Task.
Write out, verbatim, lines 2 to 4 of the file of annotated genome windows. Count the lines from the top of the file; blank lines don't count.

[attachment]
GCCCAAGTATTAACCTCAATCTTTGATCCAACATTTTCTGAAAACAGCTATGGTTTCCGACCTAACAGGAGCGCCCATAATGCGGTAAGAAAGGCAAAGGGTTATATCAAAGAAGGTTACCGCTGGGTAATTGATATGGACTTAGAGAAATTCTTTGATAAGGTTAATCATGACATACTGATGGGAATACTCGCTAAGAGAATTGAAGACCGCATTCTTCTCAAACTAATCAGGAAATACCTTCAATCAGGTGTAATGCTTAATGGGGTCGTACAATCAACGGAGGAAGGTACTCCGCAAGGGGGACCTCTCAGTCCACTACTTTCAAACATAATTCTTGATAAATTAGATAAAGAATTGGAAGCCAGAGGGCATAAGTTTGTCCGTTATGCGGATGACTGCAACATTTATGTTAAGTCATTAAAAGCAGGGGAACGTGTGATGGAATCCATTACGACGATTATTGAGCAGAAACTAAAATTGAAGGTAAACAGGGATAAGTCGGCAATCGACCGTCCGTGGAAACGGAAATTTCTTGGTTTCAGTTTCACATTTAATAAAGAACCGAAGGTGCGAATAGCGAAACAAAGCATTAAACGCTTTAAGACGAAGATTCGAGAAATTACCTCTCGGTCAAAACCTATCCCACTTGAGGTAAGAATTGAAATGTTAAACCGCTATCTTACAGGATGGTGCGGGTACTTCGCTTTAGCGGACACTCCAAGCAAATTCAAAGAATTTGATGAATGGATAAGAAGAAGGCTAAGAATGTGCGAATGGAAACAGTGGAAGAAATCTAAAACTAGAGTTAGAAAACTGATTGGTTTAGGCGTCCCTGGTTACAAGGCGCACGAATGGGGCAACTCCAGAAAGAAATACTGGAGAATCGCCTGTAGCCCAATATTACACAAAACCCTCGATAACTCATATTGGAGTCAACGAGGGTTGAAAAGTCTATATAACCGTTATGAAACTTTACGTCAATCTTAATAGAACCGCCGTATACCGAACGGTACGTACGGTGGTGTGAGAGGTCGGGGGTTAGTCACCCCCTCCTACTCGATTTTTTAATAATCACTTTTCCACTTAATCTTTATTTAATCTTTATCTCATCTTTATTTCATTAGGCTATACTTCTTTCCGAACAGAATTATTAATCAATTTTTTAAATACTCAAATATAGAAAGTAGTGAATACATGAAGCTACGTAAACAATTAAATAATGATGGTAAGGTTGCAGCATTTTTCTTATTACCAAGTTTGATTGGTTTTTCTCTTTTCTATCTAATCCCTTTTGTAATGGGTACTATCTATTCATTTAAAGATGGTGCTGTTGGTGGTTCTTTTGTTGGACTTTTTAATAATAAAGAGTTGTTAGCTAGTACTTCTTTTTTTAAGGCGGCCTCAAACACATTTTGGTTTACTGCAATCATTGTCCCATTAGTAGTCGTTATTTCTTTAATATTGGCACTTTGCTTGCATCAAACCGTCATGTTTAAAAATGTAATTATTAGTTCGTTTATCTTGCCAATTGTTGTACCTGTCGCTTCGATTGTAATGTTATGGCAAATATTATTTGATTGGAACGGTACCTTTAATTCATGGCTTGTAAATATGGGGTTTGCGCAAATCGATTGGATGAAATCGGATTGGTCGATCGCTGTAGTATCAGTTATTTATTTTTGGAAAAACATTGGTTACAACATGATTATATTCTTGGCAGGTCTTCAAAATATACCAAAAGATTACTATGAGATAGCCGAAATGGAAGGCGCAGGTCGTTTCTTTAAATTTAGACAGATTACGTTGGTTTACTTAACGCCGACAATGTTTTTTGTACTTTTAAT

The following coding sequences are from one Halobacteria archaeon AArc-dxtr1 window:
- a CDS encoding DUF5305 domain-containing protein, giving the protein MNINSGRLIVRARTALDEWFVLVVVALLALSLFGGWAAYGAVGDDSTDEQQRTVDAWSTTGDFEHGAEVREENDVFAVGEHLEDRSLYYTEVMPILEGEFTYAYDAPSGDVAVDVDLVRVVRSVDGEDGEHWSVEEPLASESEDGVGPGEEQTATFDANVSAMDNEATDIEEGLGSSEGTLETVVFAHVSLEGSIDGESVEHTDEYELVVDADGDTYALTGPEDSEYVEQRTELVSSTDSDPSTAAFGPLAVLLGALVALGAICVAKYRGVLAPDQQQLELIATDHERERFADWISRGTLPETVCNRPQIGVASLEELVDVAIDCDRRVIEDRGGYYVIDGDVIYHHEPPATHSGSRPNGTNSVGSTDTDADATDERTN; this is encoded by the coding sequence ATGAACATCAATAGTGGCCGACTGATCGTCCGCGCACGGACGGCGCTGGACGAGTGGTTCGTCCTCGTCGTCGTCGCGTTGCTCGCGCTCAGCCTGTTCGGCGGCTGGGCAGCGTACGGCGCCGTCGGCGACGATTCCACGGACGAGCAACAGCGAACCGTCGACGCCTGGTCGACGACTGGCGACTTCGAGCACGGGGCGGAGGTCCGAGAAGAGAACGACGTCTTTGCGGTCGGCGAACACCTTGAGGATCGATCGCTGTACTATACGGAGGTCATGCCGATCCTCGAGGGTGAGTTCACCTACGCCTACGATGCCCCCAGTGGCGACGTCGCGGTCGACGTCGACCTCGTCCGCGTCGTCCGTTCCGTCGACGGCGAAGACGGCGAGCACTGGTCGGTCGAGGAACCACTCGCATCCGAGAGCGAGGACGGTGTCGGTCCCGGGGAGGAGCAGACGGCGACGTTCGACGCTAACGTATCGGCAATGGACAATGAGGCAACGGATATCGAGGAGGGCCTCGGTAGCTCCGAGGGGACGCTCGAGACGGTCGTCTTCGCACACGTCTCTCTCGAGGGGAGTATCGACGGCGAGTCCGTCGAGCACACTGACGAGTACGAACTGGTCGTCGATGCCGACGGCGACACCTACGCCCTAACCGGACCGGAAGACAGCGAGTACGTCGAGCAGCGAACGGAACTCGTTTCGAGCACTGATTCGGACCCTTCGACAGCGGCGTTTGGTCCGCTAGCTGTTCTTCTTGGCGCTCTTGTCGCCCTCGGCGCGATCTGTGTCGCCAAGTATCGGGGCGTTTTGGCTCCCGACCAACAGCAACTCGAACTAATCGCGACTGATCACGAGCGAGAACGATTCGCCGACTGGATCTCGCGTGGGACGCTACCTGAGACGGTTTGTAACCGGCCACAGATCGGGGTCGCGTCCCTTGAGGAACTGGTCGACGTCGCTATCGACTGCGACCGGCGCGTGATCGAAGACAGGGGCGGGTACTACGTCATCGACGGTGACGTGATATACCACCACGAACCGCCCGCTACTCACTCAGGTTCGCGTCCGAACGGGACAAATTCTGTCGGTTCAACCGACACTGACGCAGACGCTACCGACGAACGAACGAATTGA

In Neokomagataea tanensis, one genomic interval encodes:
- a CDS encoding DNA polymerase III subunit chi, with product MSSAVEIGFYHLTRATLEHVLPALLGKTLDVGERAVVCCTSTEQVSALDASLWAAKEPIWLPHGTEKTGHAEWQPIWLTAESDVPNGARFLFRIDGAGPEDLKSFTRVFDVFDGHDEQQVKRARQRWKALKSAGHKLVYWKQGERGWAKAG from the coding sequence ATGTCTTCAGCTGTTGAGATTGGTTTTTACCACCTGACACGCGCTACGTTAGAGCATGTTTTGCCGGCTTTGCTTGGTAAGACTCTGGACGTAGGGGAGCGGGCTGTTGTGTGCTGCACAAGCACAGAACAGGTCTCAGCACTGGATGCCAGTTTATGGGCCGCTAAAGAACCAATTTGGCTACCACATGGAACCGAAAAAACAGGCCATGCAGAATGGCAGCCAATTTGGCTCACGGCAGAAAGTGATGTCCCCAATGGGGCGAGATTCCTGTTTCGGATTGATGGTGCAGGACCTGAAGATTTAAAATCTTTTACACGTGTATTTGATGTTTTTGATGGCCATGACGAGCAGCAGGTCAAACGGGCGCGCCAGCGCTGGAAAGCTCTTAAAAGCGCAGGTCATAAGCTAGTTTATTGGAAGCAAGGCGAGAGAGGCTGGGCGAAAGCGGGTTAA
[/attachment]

The following coding sequences are from one Halobacteria archaeon AArc-dxtr1 window:
- a CDS encoding DUF5305 domain-containing protein, giving the protein MNINSGRLIVRARTALDEWFVLVVVALLALSLFGGWAAYGAVGDDSTDEQQRTVDAWSTTGDFEHGAEVREENDVFAVGEHLEDRSLYYTEVMPILEGEFTYAYDAPSGDVAVDVDLVRVVRSVDGEDGEHWSVEEPLASESEDGVGPGEEQTATFDANVSAMDNEATDIEEGLGSSEGTLETVVFAHVSLEGSIDGESVEHTDEYELVVDADGDTYALTGPEDSEYVEQRTELVSSTDSDPSTAAFGPLAVLLGALVALGAICVAKYRGVLAPDQQQLELIATDHERERFADWISRGTLPETVCNRPQIGVASLEELVDVAIDCDRRVIEDRGGYYVIDGDVIYHHEPPATHSGSRPNGTNSVGSTDTDADATDERTN; this is encoded by the coding sequence ATGAACATCAATAGTGGCCGACTGATCGTCCGCGCACGGACGGCGCTGGACGAGTGGTTCGTCCTCGTCGTCGTCGCGTTGCTCGCGCTCAGCCTGTTCGGCGGCTGGGCAGCGTACGGCGCCGTCGGCGACGATTCCACGGACGAGCAACAGCGAACCGTCGACGCCTGGTCGACGACTGGCGACTTCGAGCACGGGGCGGAGGTCCGAGAAGAGAACGACGTCTTTGCGGTCGGCGAACACCTTGAGGATCGATCGCTGTACTATACGGAGGTCATGCCGATCCTCGAGGGTGAGTTCACCTACGCCTACGATGCCCCCAGTGGCGACGTCGCGGTCGACGTCGACCTCGTCCGCGTCGTCCGTTCCGTCGACGGCGAAGACGGCGAGCACTGGTCGGTCGAGGAACCACTCGCATCCGAGAGCGAGGACGGTGTCGGTCCCGGGGAGGAGCAGACGGCGACGTTCGACGCTAACGTATCGGCAATGGACAATGAGGCAACGGATATCGAGGAGGGCCTCGGTAGCTCCGAGGGGACGCTCGAGACGGTCGTCTTCGCACACGTCTCTCTCGAGGGGAGTATCGACGGCGAGTCCGTCGAGCACACTGACGAGTACGAACTGGTCGTCGATGCCGACGGCGACACCTACGCCCTAACCGGACCGGAAGACAGCGAGTACGTCGAGCAGCGAACGGAACTCGTTTCGAGCACTGATTCGGACCCTTCGACAGCGGCGTTTGGTCCGCTAGCTGTTCTTCTTGGCGCTCTTGTCGCCCTCGGCGCGATCTGTGTCGCCAAGTATCGGGGCGTTTTGGCTCCCGACCAACAGCAACTCGAACTAATCGCGACTGATCACGAGCGAGAACGATTCGCCGACTGGATCTCGCGTGGGACGCTACCTGAGACGGTTTGTAACCGGCCACAGATCGGGGTCGCGTCCCTTGAGGAACTGGTCGACGTCGCTATCGACTGCGACCGGCGCGTGATCGAAGACAGGGGCGGGTACTACGTCATCGACGGTGACGTGATATACCACCACGAACCGCCCGCTACTCACTCAGGTTCGCGTCCGAACGGGACAAATTCTGTCGGTTCAACCGACACTGACGCAGACGCTACCGACGAACGAACGAATTGA

In Neokomagataea tanensis, one genomic interval encodes: